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New York Gov. Andrew Cuomo briefs reporters on April 17 in Albany, New York. Photo: Matthew Cavanaugh/Getty Images

"Nursing homes are the single biggest fear in all of this. Vulnerable people in one place. It is the feeding frenzy for this virus," New York Gov. Andrew Cuomo said at a press briefing on Saturday.

What's happening: Outside of inpatient health care settings, the CDC has recorded the largest chunk of COVID-19 deaths in the U.S. emerging from nursing homes and long-term care facilities, per data released on Friday.

  • Adults aged 75 to 85 years and older account for most virus-related deaths tracked by the CDC.
  • Adults aged 65-74 years are also at a higher risk.

The big picture: Older people and those with underlying medical conditions, like diabetes and heart or lung disease, "seem to be at higher risk for developing more serious complications from COVID-19," the CDC warns.

  • Over 12,000 people have died in New York from the coronavirus, per the state health department.
  • Yes, but: New York City's health department is reporting 3,306 more fatalities than the state as a whole, due to newly added "probable deaths" that include patients with COVID-19 listed on their death certificate who did not test positive for the virus.

What he's saying: "Let's remember, nursing homes are privately run facilities, for the most part," Cuomo said of those in New York, emphasizing the city doesn't monitor details of how elderly care facilities decide communication or visitation policies amid the coronavirus.

  • "If there is a complaint that a nursing home is non-responsive, then we will go to that nursing home and follow up," Cuomo added.

Of note: The CDC's analysis of U.S. fatalities will improve over time, as more data is gathered. This data only represents information collected from February to April 11.

  • Deaths recorded by the CDC's national system rely on completed death certificates, which can take anywhere from 1 to 8 weeks to be fully processed.

Go deeper: At least 5,670 nursing home residents have died from coronavirus

Go deeper

2 hours ago - Politics & Policy

Scoop: Kaine, Collins pitch Senate colleagues on censuring Trump

Sen. Tim Kaine speaks with Sen. Susan Collins. Photo: Andrew Harnik/AP via Getty Images

Sens. Tim Kaine and Susan Collins are privately pitching their colleagues on a bipartisan resolution censuring former President Trump, three sources familiar with the discussions tell Axios.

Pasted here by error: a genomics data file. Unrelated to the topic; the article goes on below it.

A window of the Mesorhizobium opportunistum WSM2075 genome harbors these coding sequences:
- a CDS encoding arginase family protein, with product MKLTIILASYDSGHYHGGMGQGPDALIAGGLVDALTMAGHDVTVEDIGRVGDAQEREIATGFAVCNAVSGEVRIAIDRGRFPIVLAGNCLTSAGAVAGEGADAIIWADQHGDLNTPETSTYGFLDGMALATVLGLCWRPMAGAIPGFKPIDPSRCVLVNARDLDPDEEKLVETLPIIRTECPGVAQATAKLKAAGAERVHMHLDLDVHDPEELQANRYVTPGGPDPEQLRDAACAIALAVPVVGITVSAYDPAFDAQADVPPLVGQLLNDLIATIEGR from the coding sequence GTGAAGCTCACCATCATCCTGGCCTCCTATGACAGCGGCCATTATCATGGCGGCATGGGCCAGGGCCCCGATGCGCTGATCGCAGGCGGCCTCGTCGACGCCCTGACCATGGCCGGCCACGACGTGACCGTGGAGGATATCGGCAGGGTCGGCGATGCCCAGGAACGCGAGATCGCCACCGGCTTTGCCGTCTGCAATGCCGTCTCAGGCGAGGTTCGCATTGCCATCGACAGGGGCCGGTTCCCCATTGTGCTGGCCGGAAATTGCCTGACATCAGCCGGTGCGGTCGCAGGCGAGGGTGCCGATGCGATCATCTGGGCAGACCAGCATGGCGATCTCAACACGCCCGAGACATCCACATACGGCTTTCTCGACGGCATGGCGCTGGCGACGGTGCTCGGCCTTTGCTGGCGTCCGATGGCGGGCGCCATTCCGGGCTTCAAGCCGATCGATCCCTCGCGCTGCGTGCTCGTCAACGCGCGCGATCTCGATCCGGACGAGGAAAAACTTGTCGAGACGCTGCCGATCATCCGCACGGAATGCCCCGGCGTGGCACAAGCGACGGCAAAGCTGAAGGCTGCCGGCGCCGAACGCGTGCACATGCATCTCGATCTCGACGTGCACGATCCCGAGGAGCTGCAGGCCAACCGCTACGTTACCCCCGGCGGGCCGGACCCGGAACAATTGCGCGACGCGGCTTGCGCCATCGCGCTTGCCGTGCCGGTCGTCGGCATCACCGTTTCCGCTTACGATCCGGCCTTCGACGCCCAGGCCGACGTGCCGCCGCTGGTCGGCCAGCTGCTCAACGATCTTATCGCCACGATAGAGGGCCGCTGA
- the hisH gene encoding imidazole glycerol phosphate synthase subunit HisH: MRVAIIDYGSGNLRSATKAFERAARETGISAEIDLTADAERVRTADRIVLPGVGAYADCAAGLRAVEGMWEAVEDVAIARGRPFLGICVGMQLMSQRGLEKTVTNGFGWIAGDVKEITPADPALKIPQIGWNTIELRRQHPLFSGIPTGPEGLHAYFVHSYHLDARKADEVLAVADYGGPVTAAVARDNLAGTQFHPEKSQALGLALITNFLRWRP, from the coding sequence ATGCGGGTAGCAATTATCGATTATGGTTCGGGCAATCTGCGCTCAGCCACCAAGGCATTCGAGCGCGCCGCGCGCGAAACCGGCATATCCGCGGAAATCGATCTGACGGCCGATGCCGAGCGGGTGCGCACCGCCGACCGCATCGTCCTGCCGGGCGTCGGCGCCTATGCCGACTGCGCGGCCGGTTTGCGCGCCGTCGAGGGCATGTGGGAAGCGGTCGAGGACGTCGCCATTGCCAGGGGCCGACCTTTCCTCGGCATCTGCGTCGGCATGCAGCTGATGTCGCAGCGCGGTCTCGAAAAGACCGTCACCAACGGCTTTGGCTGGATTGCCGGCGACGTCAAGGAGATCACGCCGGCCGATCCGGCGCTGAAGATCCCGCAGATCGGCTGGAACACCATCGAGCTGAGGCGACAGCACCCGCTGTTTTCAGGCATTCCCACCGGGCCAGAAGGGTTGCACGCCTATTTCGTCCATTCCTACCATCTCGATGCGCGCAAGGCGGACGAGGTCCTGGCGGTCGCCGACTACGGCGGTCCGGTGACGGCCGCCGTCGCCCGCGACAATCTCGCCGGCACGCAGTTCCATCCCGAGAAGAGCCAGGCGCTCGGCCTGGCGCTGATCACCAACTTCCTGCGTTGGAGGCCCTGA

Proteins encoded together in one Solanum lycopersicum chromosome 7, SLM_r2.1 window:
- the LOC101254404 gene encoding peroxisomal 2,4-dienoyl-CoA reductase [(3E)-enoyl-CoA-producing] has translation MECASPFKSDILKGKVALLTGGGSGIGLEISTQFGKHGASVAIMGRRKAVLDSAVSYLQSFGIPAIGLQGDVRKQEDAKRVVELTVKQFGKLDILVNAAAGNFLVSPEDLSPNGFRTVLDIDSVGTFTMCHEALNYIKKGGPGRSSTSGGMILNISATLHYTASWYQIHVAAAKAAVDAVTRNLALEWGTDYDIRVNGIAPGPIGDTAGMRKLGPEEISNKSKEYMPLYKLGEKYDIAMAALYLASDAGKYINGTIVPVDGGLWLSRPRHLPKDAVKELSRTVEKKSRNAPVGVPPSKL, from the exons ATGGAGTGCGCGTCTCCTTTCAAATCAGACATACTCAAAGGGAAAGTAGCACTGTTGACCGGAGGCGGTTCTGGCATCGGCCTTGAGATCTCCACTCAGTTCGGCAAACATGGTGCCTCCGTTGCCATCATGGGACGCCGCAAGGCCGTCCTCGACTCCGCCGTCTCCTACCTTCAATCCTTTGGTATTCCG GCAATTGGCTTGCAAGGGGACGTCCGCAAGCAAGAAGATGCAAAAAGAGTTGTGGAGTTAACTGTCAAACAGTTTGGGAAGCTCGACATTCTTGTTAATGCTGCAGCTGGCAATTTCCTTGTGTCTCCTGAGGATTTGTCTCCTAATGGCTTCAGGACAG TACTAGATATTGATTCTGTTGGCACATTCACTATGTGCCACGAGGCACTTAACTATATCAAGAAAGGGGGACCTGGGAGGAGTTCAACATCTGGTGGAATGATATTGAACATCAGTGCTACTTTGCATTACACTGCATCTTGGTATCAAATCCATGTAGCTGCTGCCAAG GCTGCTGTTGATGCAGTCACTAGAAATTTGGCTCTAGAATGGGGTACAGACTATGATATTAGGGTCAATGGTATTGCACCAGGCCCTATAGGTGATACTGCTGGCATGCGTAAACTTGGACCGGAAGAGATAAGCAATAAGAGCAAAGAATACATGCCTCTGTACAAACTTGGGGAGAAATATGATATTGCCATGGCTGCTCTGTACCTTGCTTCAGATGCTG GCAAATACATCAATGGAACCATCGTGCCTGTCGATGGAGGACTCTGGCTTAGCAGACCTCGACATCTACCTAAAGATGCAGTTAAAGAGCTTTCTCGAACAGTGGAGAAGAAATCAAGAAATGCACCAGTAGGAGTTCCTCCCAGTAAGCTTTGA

Why it matters: Senators are looking for a way to condemn Trump on the record as it becomes increasingly unlikely Democrats will obtain the 17 Republican votes needed to gain a conviction in his second impeachment.

2 hours ago - Politics & Policy

Scoop: Anthony Coley to lead Justice Department public affairs

Photo: Xinhua/Ting Shen via Getty Images

Judge Merrick Garland, President Biden’s nominee for attorney general, has tapped Anthony Coley, an Obama-era Treasury Department official, to serve as a senior adviser and to lead public affairs at the Department of Justice, according to people familiar with the matter.

Why it matters: As the public face of the DOJ, Coley will help explain — and defend — the department's actions, from sensitive cases to prosecutorial decisions, including the investigation into Hunter Biden.

AP: Justice Dept. rescinds "zero tolerance" policy

A young girl waves to onlookers through the fence at the U.S.-Mexico border wall in San Ysidro, California, in Nov. 2018. Photo: Sandy Huffaker/AFP via Getty Images

President Biden's acting Attorney General Monty Wilkinson issued a memo on Tuesday to revoke the Trump administration's "zero tolerance" immigration policy, which separated thousands of migrant children from their families at the U.S.-Mexico border, AP first reported.

Driving the news: A recent report by Justice Department Inspector General Michael Horowitz emphasized the internal chaos at the agency over the implementation of the policy, which resulted in 545 parents separated from their children as of October 2020.